But he’d got his way. All about, order was restored. Now he’d had time for a good look of his own at the body, Nicephorus was looking merely annoyed. Obviously impatient to get back to Athens, the assemblymen were looking grimly away. Though scared, the slaves were all back in place, ready to take up their burdens. Simeon was looking out from his chair, deep in a sniggering but low conversation with the Bishop of Ephesus. The only real noise came from Martin. A few yards to my left, he was on his knees, praying desperately in a high, sibilant Celtic.
“He says that it’s a lamia,” he finally managed to say without choking, though still in Celtic. “This is the work of a demon that feasts on human blood.”
“They can say what they fucking like,” I hissed at him. “But I hope you still have enough sense to recognise murder by some person or persons unknown.” It was a waste of breath, though, to try reasoning with Martin once he’d screwed himself up to this pitch of superstitious terror. Even persuading him it was all the work of barbarians, and that they were hiding behind the other tombs, would have brought him closer to his senses. I left him sobbing and shaking and picked my way carefully through the brambles to where Nicephorus was lounging, now with restored ease, among the trash of Athens.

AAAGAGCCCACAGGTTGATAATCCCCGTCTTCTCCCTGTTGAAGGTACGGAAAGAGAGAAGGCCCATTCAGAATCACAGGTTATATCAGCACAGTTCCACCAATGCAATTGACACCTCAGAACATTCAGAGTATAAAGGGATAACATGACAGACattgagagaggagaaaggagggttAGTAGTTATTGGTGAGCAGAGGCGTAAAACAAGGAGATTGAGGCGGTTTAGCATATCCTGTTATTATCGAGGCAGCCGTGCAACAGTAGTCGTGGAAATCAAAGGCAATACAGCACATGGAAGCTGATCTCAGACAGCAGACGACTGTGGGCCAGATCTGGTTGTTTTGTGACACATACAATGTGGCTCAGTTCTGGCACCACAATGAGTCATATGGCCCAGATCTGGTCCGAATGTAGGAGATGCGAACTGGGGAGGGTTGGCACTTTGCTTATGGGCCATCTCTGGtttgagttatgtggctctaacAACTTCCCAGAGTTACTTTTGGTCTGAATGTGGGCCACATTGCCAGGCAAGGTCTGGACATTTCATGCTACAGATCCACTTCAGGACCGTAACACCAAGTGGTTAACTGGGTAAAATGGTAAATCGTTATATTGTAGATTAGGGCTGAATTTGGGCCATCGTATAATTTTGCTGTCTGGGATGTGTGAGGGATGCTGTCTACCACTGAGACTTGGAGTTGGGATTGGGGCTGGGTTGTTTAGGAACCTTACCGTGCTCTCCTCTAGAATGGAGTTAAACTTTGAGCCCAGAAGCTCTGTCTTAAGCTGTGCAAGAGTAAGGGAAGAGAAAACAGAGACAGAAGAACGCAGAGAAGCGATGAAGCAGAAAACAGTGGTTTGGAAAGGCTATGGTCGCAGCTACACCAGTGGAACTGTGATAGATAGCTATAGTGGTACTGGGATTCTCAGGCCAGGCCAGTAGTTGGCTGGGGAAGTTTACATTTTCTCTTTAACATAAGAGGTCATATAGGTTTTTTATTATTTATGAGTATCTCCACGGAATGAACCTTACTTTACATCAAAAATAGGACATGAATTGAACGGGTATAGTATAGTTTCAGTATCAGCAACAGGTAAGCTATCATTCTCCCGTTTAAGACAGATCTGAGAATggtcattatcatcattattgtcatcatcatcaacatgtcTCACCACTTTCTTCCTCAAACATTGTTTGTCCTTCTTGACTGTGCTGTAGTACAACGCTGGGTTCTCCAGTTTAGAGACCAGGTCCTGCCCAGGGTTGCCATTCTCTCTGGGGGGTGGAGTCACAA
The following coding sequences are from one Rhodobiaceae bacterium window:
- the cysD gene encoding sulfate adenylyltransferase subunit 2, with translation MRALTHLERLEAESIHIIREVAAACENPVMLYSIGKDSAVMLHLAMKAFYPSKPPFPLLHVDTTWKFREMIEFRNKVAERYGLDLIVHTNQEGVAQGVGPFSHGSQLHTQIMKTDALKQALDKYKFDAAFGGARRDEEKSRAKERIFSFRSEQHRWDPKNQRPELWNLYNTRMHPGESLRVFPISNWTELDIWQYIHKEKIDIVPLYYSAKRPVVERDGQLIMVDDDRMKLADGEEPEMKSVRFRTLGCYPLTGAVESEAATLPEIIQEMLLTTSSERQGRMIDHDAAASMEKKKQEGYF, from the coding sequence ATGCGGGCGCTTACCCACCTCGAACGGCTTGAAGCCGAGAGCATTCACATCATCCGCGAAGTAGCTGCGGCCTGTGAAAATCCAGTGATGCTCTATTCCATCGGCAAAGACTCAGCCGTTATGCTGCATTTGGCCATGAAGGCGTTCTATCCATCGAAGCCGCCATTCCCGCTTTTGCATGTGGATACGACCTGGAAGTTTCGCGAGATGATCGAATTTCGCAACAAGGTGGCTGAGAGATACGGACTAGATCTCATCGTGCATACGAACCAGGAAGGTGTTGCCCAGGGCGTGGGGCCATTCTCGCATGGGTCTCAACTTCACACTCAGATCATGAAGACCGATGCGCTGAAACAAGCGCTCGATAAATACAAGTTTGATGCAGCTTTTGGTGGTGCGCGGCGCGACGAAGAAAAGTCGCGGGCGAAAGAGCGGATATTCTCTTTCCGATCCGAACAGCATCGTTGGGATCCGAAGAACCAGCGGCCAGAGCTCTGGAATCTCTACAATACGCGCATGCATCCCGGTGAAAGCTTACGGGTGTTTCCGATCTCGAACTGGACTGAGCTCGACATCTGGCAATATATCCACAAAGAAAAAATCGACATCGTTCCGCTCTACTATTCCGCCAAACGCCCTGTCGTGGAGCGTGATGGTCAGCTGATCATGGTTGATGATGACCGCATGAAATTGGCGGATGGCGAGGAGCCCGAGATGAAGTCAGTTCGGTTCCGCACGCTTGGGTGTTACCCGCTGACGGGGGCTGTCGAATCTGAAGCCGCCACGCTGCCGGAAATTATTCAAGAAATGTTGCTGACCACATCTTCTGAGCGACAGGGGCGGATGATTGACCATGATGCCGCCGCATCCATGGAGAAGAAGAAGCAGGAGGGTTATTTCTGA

“We’ll need to get the body back to Athens,” I said. “Unless you can identify it, we’ll publish an announcement tomorrow morning.” I looked up at the sky. It was hard to see anything through a mist that was undeniably increasing. But the chill and general darkening about us indicated more rain. My clothes were already in a state that would never have been tolerated in Constantinople. But, if we could avoid a regular soaking, I might enter Athens with some semblance of pomp.
“And who will carry the body, My Lord?” came the half-mocking reply. He looked at the grinning crowd about him. “Will any of you carry this thing within the walls?” he asked of them in slow and simple Greek. His answer was a cheerful shaking of heads. He walked out of the crowd and looked at the body from the edge of the read. “No one will touch it,” he said. “Surely you can accept that no one will allow it within the city walls.” I could have tried giving the man a direct order. Since I hadn’t been arrested, I was arguably still clothed in the full power of my Alexandrian commission. But I knew it would have been a waste of time. One of the assemblymen now looked at me and opened his mouth as if to say something. But he fell silent again. They’d do nothing. The slaves would do nothing. The trash were looking happy enough, but might turn nasty at the drop of a hat. Not Priscus himself, and backed by all the other agents of the Phocas terror, could have got the girl and her severed head carried along behind us.
Nicephorus was right. Though he had none in mind, justice of any kind would have to wait. Besides, it was coming on to rain again. I might already have felt one of its first drops on my forehead. My brocade really wouldn’t stand a soaking.
“Very well,” I muttered. “Let’s get ourselves to Athens. We’ll discuss this again later.”